Spirits, Beer and Wine

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FLOOR SPACE BARRIERS

Licensees must place identifiable barriers around areas that are restricted from persons under 21 years of age. These barriers must be at least 42 inches high, and the opening to these barriers may not be more than 10 feet along any wall. (WAC 314-02-025(3))

FOOD SERVICE REQUIREMENTS

Following is a summary of food service requirements for spirits, beer and wine restaurants.

(1) A spirits, beer, and wine restaurant licensee must serve at least eight complete meals. The board may make an exception to the eight complete meal requirement on a case-by-case basis. Establishments shall be maintained in a substantial manner as a place for preparing, cooking and serving of complete meals. For purposes of this title:

  • “Complete meal” means an entree and at least one side dish.
  • “Entree” means the main course of a meal. Some examples of entrees are fish, steak, chicken, pork, pasta, pizza, hamburgers, seafood salad, Cobb salad, chef’s salad, sandwiches, and breakfast items (as long as they include a side dish). Entrees do not include snack items, or menu items which consist solely of precooked frozen food that is reheated, or consist solely of carry-out items obtained from another business.
  • Examples of side dishes are soups, vegetables, salads, potatoes, French fries, rice, fruit, and bread.

(2) The restaurant must maintain the kitchen equipment necessary to prepare the complete meals required under this section.

(3) The complete meals must be prepared on the restaurant premises.

(4) A chef or cook must be on duty while complete meals are offered.

(5) A menu must be available to customers.

(6) The food items required to maintain the menu must be on the restaurant premises. These items must be edible.

(7) Restaurants that have one hundred percent dedicated dining area must maintain complete meal service any time liquor is available for sale, service, or consumption.

(8) Restaurants with less than one hundred percent dedicated dining area must maintain complete meal service for a minimum of five hours a day during the hours of 8:00 a.m. and 11:00 p.m., five days a week. The board may consider written requests for exceptions to this requirement due to demonstrated hardship, under such terms and conditions as the board determines are in the best interests of the public.

Limited food service, such as appetizers, sandwiches, salads, soups, pizza, hamburgers, or fry orders, must be available outside of these hours. Snacks such as peanuts, popcorn, and chips do not qualify as limited food service.

(9) The hours of complete meal service must be conspicuously posted on the premises or listed on the menu. A statement that limited food service is available outside of those hours must also be posted or listed on the menu. (WAC 314-02-035)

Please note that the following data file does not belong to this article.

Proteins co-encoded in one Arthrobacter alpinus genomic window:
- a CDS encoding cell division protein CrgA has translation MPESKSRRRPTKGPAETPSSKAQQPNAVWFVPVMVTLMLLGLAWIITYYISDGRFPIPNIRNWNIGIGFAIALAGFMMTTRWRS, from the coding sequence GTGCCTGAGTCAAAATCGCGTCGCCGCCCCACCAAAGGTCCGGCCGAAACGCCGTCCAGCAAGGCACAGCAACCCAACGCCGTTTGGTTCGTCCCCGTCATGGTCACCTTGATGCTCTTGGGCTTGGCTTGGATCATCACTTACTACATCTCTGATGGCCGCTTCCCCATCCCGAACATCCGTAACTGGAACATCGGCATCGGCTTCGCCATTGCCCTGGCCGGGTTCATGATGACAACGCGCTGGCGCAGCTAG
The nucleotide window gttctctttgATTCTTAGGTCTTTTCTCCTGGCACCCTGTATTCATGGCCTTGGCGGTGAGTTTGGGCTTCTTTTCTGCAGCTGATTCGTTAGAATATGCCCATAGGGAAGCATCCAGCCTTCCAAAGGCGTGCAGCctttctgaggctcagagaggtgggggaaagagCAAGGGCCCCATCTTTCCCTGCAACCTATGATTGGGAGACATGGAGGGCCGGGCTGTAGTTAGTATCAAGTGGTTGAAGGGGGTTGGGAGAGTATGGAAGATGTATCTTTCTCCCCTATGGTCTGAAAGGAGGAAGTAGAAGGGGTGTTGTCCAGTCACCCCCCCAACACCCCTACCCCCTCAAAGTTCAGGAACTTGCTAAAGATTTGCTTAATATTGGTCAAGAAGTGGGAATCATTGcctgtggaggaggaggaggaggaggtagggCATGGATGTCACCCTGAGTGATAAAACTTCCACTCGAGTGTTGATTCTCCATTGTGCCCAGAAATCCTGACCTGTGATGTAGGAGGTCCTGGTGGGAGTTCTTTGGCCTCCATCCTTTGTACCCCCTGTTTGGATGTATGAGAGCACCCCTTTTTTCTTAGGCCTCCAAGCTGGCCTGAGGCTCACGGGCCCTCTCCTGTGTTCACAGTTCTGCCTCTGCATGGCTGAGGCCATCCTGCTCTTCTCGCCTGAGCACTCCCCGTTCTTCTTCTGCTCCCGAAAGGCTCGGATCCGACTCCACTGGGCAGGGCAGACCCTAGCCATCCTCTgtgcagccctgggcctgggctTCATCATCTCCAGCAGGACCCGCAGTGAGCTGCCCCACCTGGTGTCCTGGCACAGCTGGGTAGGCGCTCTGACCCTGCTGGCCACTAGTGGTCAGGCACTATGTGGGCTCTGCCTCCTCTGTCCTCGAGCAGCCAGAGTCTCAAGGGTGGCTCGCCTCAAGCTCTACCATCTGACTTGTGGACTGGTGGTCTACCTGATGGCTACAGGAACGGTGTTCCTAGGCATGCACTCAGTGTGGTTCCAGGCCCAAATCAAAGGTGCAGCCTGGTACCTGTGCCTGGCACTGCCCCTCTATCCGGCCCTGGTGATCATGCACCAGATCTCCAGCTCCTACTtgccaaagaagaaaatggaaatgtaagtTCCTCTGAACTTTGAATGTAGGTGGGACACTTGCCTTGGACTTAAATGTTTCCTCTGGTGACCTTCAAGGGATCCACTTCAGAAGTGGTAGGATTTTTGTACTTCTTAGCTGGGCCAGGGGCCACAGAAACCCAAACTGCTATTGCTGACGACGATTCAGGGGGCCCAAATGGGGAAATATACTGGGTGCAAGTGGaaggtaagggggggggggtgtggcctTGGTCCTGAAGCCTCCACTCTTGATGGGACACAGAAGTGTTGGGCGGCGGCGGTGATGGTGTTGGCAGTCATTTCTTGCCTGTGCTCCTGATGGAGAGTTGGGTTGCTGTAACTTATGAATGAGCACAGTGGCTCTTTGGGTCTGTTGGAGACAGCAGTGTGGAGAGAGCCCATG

ƒ MISCELLANEOUS GUIDELINES

  • Persons under 21 are prohibited from working as a bartender in the lounge. Certain employees 18 through 20 years of age may enter the lounge under limited conditions. (WAC 314-11-040)
  • Spirituous liquor may only be sold by the individual glass to be consumed on the licensee’s premises. Sale by the individual glass means drinks in containers intended to hold an individual portion. Sale of Martinis, Manhattans, Margaritas and other cocktails served in pitchers, large glasses or bowls from which two or more persons consume is prohibited. (WAC 314-02-015)
  • Hotels which have prior Board approval may sell liquor by the bottle to registered hotel guests for consumption in their rooms. (WAC 314-02-040)
  • A spirits, beer and wine restaurant may allow the customer to bring their own wine into the restaurant for consumption with a meal. The restaurant may charge a corkage fee. (WAC 31411-065)
  • Wine may be removed from a spirits, beer, and wine restaurant if it was ordered with a meal and if it is re-corked or recapped. (Once recapped, you may want to remind your customers that it must be placed in the trunk of their vehicle.) It is illegal to have it in the passenger portion of the vehicle. Spirits, beer and wine restaurants may also sell any of their wines, growlers to go and kegs holding at least four gallons for off-premise consumption so long as the proper endorsement is obtained from the Board. (RCW 66.24.400(2), (WAC 314-11-065)

Rev. 1/29/14

 


This article is an excerpt from the Handbook for Excellent Restaurant Operations (HERO), published by the Washington Hospitality Association.  Want a hard copy of the whole manual?  It’s one of the many benefits of becoming a member!  Find out more about joining the Washington Hospitality Association here.

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